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|Ch. 1||Lies! lies! lies!||9|
|Ch. 2||The literature of exaggeration and self-dramatisation||61|
|Ch. 3||The show must go on||91|
|App||A short anthology of nonsense||115|
Posted October 4, 2007
The best part of Dalrymple's book is his passing on the knowledge that withdrawal from opiates is not at all as difficult as opiate users make it out to be. The very important fact for everyone in the medical field to know, as well as opiate users who want to get straight, is that people who get opiates in the hospital for pain, over an extended period of time, do not experience withdrawal the way addicts do. The actual physical withdrawal from opiates feels like a flu, that's it. There's some mental disorientation, runny nose, lethargy, fatigue--but it lasts about four days at the most. The substitution of buprenorphine or methadone is unethical and unnecessary as it replaces one addiction with another.EXCEPT for addicts who want to get their hands on their substance again. So the fact is that physically it's easy to withdraw but emotionally it's difficult for anyone who uses opiates for non-medical reasons, only because an emotional, psychological aspect is added to the withdrawal. When people who have no psychological reasons for taking opiates are taken off painkillers it is not a dramatic, agonizing experience. It's a mild flu lasting four days and then their world is back.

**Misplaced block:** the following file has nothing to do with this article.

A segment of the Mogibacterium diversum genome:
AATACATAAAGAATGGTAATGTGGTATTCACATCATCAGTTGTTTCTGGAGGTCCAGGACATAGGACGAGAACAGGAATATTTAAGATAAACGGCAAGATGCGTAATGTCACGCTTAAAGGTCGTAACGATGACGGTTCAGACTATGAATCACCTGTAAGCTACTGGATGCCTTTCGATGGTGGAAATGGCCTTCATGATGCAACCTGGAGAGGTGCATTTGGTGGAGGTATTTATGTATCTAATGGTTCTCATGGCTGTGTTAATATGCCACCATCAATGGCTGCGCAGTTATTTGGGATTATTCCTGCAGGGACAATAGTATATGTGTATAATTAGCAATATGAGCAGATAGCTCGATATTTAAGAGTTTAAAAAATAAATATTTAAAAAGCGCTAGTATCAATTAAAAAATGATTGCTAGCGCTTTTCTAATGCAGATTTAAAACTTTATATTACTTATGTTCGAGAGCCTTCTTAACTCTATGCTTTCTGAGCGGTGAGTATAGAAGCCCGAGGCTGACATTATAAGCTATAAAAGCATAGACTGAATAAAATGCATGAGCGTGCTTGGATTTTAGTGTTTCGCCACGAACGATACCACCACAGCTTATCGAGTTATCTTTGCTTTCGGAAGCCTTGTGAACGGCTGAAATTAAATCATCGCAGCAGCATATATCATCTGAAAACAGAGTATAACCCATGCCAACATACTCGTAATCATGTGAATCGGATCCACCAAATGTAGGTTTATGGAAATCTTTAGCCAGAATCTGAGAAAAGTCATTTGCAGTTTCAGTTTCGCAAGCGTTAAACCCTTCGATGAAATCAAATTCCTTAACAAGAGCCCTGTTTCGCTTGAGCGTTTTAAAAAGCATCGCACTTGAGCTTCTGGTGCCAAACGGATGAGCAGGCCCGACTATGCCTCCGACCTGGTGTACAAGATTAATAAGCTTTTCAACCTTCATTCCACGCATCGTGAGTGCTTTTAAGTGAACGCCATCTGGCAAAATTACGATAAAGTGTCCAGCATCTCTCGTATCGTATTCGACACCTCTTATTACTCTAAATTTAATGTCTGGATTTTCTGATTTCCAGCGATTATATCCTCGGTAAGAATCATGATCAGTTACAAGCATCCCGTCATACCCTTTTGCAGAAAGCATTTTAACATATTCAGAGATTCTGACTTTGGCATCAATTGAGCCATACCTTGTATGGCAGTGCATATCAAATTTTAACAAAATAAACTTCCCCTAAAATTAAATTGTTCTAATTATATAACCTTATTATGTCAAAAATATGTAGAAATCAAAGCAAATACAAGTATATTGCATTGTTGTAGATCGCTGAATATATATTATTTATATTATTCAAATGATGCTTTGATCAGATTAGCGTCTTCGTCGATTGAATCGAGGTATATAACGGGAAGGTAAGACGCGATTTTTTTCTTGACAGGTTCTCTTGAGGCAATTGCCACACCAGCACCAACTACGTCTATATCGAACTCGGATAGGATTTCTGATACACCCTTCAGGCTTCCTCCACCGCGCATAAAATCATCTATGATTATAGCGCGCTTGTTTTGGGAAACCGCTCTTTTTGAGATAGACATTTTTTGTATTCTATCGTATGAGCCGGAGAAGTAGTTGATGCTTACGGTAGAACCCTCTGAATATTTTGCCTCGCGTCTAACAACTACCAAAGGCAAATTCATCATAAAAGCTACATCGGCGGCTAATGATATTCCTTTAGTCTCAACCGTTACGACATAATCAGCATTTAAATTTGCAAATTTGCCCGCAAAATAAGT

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Posted November 16, 2009
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